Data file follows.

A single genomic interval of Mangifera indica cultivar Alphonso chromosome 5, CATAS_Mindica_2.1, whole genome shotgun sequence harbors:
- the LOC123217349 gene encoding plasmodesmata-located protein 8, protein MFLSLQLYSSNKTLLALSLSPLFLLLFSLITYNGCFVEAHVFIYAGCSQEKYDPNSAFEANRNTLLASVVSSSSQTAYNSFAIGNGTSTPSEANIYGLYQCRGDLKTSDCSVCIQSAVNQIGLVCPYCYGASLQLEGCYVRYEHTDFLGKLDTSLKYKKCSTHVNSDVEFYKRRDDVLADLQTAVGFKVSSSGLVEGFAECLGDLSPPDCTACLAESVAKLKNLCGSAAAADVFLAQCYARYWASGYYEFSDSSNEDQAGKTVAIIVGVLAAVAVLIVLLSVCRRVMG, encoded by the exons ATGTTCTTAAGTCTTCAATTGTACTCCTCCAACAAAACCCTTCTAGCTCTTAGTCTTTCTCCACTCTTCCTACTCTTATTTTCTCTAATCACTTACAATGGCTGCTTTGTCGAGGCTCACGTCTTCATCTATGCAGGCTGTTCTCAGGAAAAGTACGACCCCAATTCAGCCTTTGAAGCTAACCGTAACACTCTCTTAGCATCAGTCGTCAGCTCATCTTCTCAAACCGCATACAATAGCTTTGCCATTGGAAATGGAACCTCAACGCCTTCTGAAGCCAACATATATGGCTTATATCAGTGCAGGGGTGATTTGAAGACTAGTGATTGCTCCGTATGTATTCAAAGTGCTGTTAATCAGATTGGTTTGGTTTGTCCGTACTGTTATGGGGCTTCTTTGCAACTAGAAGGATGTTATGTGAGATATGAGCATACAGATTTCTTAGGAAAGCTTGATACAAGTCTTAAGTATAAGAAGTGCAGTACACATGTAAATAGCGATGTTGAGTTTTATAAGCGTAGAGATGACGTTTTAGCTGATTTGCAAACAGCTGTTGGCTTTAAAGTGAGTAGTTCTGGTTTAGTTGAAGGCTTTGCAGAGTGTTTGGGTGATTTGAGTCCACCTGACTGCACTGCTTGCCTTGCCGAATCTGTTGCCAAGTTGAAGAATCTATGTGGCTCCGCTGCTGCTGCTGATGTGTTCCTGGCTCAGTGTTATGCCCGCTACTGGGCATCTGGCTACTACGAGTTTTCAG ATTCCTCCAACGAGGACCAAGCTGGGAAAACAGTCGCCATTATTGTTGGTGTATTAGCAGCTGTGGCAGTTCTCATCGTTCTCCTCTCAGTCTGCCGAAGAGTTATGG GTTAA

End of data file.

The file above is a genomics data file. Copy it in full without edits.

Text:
A single genomic interval of Mangifera indica cultivar Alphonso chromosome 5, CATAS_Mindica_2.1, whole genome shotgun sequence harbors:
- the LOC123217349 gene encoding plasmodesmata-located protein 8, protein MFLSLQLYSSNKTLLALSLSPLFLLLFSLITYNGCFVEAHVFIYAGCSQEKYDPNSAFEANRNTLLASVVSSSSQTAYNSFAIGNGTSTPSEANIYGLYQCRGDLKTSDCSVCIQSAVNQIGLVCPYCYGASLQLEGCYVRYEHTDFLGKLDTSLKYKKCSTHVNSDVEFYKRRDDVLADLQTAVGFKVSSSGLVEGFAECLGDLSPPDCTACLAESVAKLKNLCGSAAAADVFLAQCYARYWASGYYEFSDSSNEDQAGKTVAIIVGVLAAVAVLIVLLSVCRRVMG, encoded by the exons ATGTTCTTAAGTCTTCAATTGTACTCCTCCAACAAAACCCTTCTAGCTCTTAGTCTTTCTCCACTCTTCCTACTCTTATTTTCTCTAATCACTTACAATGGCTGCTTTGTCGAGGCTCACGTCTTCATCTATGCAGGCTGTTCTCAGGAAAAGTACGACCCCAATTCAGCCTTTGAAGCTAACCGTAACACTCTCTTAGCATCAGTCGTCAGCTCATCTTCTCAAACCGCATACAATAGCTTTGCCATTGGAAATGGAACCTCAACGCCTTCTGAAGCCAACATATATGGCTTATATCAGTGCAGGGGTGATTTGAAGACTAGTGATTGCTCCGTATGTATTCAAAGTGCTGTTAATCAGATTGGTTTGGTTTGTCCGTACTGTTATGGGGCTTCTTTGCAACTAGAAGGATGTTATGTGAGATATGAGCATACAGATTTCTTAGGAAAGCTTGATACAAGTCTTAAGTATAAGAAGTGCAGTACACATGTAAATAGCGATGTTGAGTTTTATAAGCGTAGAGATGACGTTTTAGCTGATTTGCAAACAGCTGTTGGCTTTAAAGTGAGTAGTTCTGGTTTAGTTGAAGGCTTTGCAGAGTGTTTGGGTGATTTGAGTCCACCTGACTGCACTGCTTGCCTTGCCGAATCTGTTGCCAAGTTGAAGAATCTATGTGGCTCCGCTGCTGCTGCTGATGTGTTCCTGGCTCAGTGTTATGCCCGCTACTGGGCATCTGGCTACTACGAGTTTTCAG ATTCCTCCAACGAGGACCAAGCTGGGAAAACAGTCGCCATTATTGTTGGTGTATTAGCAGCTGTGGCAGTTCTCATCGTTCTCCTCTCAGTCTGCCGAAGAGTTATGG GTTAA